Commercial TV licence fees are holding back Seven, says Kerry Stokes

The chairman of Seven West Media, Kerry Stokes, address TV licence fees, success of the company and investment overseas.

The chairman of Seven West Media, Kerry Stokes, spoke to a room of clients, advertisers and media at the company’s annual general meeting this week.

Below is a transcript of his address to the crowd.

There is no doubt that it has been a challenging twelve months for all media companies. These challenges also deliver us some significant opportunities.

Under Tim Worner’s leadership, his team has maintained our market-leading presence across our media businesses in broadcast television, publishing and online and new forms of content delivery. These new forms of content delivery are now the cornerstones of our future, and it is changing our business.

We are focused on how we create content, and deliver that content. And do so, more efficiently. Much has been undertaken over the past 12 months in changing how we do business: in particular building our creative content, managing our costs and driving greater synergies across our media businesses.

Over the past 12 months, we have led in the delivery of our television content beyond the television screen. Our objective is simple: we will engage with all Australians and connect our audiences with our advertising and marketing partners across all screens.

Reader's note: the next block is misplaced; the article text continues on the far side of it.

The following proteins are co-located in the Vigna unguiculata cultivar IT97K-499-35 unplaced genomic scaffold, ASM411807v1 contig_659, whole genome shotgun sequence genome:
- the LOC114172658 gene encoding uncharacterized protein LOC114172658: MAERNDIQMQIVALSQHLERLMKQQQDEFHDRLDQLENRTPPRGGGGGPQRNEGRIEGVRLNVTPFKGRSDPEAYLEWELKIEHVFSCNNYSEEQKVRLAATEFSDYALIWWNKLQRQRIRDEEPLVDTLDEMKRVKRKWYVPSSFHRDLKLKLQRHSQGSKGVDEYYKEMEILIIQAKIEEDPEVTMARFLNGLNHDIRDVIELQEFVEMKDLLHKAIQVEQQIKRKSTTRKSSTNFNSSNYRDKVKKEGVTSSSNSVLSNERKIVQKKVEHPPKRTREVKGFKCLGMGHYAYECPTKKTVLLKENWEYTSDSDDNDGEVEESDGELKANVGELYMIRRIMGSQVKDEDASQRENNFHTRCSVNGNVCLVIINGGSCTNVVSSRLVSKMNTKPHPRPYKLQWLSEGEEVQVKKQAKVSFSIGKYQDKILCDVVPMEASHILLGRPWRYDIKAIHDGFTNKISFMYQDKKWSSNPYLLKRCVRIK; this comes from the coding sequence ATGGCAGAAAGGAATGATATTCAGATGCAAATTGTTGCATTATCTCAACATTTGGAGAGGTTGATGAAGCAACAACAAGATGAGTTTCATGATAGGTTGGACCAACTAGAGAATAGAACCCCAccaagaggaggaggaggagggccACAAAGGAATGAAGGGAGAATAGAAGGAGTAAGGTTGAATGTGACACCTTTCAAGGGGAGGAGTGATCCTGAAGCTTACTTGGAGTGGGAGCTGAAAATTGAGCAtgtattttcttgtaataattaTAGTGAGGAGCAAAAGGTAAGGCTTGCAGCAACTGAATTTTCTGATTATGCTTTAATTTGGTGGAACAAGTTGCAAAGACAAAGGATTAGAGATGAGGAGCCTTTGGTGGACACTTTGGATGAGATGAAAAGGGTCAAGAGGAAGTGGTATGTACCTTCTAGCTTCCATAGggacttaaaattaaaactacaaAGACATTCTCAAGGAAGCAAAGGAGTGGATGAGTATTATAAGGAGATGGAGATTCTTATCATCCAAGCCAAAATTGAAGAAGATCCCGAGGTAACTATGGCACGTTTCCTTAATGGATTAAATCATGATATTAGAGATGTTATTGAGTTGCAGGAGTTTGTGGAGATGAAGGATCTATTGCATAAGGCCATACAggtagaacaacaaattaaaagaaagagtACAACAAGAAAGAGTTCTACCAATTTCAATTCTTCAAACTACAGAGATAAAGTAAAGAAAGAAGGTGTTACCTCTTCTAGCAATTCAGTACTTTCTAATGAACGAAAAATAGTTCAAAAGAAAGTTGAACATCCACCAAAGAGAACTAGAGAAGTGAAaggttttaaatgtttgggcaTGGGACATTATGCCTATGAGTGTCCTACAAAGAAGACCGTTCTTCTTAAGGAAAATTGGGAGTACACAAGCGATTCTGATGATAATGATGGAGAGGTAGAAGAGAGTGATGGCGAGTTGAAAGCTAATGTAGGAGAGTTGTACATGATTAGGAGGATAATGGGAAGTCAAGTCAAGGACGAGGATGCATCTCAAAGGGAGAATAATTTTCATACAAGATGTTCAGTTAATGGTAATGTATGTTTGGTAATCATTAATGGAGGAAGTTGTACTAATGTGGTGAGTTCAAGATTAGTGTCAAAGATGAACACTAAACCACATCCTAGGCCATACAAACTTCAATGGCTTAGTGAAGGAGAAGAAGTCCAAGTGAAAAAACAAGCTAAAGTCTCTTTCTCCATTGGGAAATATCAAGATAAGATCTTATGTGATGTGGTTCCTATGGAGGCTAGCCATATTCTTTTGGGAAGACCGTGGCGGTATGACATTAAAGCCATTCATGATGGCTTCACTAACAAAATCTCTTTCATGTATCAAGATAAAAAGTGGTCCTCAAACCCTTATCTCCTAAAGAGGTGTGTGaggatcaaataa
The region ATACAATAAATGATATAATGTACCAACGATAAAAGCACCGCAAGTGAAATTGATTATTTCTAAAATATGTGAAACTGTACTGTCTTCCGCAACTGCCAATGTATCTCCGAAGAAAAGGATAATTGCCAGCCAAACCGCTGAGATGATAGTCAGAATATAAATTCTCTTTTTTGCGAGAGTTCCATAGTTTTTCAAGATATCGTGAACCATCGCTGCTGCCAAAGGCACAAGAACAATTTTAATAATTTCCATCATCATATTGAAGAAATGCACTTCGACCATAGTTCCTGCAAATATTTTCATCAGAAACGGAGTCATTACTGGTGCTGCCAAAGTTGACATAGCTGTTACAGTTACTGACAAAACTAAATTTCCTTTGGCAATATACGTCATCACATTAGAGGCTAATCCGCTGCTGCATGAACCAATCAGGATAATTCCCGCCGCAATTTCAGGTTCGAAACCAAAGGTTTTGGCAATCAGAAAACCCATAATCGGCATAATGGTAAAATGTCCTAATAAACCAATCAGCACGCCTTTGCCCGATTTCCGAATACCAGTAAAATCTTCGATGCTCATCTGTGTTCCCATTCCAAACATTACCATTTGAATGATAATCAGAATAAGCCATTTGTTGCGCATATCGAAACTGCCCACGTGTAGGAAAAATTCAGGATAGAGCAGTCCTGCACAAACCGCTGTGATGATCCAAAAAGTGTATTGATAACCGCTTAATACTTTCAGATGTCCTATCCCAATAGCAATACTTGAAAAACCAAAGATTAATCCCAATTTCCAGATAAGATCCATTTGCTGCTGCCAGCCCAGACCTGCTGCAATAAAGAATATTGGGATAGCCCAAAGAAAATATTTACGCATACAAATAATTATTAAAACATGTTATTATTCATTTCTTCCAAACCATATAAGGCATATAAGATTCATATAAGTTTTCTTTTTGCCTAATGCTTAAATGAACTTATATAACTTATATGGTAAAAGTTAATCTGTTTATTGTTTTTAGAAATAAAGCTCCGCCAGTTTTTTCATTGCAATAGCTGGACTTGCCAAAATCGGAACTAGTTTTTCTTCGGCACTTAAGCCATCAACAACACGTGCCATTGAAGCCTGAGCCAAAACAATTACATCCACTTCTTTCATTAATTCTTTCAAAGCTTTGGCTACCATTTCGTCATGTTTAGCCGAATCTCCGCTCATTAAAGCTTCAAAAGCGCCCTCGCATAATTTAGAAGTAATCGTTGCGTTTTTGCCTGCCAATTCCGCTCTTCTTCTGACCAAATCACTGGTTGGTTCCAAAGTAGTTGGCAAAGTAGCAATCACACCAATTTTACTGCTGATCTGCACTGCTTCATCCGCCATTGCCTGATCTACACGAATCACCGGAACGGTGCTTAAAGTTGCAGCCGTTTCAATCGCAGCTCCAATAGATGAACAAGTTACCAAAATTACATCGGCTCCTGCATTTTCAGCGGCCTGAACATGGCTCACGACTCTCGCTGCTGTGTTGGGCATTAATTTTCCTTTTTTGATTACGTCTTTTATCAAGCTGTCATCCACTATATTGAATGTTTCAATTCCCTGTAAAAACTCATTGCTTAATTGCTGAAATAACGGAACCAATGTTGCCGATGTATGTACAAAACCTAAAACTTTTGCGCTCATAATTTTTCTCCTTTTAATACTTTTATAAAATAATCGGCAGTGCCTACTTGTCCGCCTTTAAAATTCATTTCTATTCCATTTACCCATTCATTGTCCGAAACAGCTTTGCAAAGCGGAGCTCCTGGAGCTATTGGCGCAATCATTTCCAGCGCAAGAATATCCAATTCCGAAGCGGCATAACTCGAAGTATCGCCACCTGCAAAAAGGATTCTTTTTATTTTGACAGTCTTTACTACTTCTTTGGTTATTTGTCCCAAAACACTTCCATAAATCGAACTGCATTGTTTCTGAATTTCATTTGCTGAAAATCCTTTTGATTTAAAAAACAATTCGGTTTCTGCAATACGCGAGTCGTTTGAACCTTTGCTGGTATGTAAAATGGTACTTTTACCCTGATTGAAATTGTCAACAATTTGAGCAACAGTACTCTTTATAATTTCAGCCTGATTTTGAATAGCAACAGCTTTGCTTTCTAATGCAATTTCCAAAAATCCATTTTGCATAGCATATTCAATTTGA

The Olympics torch for Rio 2016

The Olympic torch for Rio 2016

The success of our Olympic Games coverage – which set new benchmarks – underlines this approach and provides a clear indication of our company’s future.

Our Olympic Games partnership, our forthcoming coverage of the Rugby League World Cup and the Commonwealth Games, and our new agreement with the Australian Football League, will play clear and defining roles in our future development.

We are also making significant progress in taking our leadership in the creation and production of television programs for international markets with the formation of 7 Wonder and 7 Beyond and our new strategic shareholding in Slim Film and Television in the United Kingdom.

My Kitchen Rules judges Manu Feildel and Pete Evans

My Kitchen Rules judges Manu Feildel and Pete Evans

My Kitchen Rules – a Seven creation – has secured significant international agreements with Seven producing local versions in many markets, including the United Kingdom and the United States.

The success of these international developments will see us continuing to expand our presence in the production of new television content in international markets over the coming 12 months.

It is interesting to note that the UK Government acted in 2011 to dramatically reduce television licence fees to almost zero. They also adjusted local production incentives. As a result the television industry and production industry are thriving and growing. In fact, they are one of the best-performing sectors in the UK economy. This is one of the reasons why Seven is investing in production in the UK.